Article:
I usually run the Soldier Field 10 Mile race here in Chicago, so I got a promotion for this year's race, boasting of this goodie bag swag:
I think this is dumb—even though it is a Memorial Day race some of whose proceeds go to military-related charities, and even though it does start outside and finish inside Soldier Field. Isn't that enough military stuff?
People who know they cannot fathom the sacrifice of a soldier might feel weird wearing soldier gear with their spandex pants and their silly running stockings …
You wanna wear some camo stuff, wear it all, like these warriors.
Or maybe, like a sensible peace-loving civilian, you simply don't feel like wearing military-themed garb at all—not during a Memorial Day race, or during all the days after that, when you would normally enjoy your handy, sweat-wicking Soldier 10 Mile running shirt. Maybe you don't feel that wearing camo garb is any way to express gratitude to soldiers.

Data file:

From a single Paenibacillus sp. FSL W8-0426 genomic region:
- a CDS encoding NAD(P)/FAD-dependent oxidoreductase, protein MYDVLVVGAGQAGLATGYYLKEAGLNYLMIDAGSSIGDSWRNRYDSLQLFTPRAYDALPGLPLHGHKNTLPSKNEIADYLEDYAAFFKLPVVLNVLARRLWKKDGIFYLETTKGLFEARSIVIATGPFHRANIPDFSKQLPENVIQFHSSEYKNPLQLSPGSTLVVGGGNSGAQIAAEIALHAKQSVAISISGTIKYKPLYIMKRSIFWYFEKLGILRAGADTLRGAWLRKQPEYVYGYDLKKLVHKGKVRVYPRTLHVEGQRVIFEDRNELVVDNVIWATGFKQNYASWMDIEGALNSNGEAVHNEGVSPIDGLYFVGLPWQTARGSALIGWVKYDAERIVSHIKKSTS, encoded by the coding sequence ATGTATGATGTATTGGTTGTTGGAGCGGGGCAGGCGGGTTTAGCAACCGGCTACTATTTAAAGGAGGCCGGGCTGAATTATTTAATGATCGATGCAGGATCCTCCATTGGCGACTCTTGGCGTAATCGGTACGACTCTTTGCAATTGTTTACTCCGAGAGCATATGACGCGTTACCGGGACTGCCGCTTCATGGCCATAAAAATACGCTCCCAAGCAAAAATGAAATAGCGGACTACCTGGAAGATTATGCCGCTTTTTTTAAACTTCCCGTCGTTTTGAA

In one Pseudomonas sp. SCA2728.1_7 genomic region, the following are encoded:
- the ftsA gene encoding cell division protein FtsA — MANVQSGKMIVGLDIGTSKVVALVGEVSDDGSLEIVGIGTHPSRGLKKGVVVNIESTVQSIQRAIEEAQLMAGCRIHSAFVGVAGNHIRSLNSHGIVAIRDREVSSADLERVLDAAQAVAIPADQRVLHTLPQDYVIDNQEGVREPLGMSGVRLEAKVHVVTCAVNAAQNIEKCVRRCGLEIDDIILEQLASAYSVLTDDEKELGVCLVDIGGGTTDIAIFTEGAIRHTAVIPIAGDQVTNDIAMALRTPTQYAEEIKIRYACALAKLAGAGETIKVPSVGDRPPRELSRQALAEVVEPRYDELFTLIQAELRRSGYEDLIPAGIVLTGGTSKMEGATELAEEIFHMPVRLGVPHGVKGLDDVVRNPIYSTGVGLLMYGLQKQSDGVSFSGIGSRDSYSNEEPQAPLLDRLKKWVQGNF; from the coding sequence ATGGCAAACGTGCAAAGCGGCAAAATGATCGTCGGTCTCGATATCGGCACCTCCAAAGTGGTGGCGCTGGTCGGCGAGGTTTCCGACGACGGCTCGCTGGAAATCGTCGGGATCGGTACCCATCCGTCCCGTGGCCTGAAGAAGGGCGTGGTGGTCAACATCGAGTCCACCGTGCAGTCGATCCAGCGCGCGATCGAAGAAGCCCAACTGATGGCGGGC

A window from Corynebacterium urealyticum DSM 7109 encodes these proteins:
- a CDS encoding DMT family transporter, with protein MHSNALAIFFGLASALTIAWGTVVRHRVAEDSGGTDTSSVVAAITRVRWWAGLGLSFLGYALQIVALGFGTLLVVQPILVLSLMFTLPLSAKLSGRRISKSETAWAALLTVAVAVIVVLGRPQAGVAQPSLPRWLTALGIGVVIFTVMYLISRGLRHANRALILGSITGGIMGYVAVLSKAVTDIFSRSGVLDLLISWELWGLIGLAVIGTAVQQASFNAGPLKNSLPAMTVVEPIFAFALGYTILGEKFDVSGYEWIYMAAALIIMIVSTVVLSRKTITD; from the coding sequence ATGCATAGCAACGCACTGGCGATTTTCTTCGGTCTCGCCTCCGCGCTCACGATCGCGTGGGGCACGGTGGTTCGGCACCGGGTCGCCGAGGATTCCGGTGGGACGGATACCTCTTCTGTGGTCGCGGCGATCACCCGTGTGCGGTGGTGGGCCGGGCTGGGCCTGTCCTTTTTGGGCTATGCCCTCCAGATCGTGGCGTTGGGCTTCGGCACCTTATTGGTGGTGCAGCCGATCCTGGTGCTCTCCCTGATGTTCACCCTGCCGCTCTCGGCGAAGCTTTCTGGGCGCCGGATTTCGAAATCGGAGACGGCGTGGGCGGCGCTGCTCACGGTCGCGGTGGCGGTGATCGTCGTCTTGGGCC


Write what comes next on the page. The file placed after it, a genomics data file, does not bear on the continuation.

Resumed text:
I am not anti-military personally, and in fact I regularly travel with an Army Reserve backpack with my name on it, given to me by the late Lt. Col. Mark Weber, who I helped to write the memoir, Tell My Sons. I feel a little weird doing this sometimes—especially when airport personnel try to usher me through security—but the bag helps me remember Mark, and gives me a chance to tell his story to anyone who asks.
But that's my call, and it's part of my story.
I think these race organizers are being unnecessarily heavy-handed and presumptuous by issuing army-themed uniforms to tens of thousands of civilians, each of whom has a different set of attitudes toward the military.
Can you imagine it happening in any other country?
This American exceptionalism is getting lonelier and lonelier.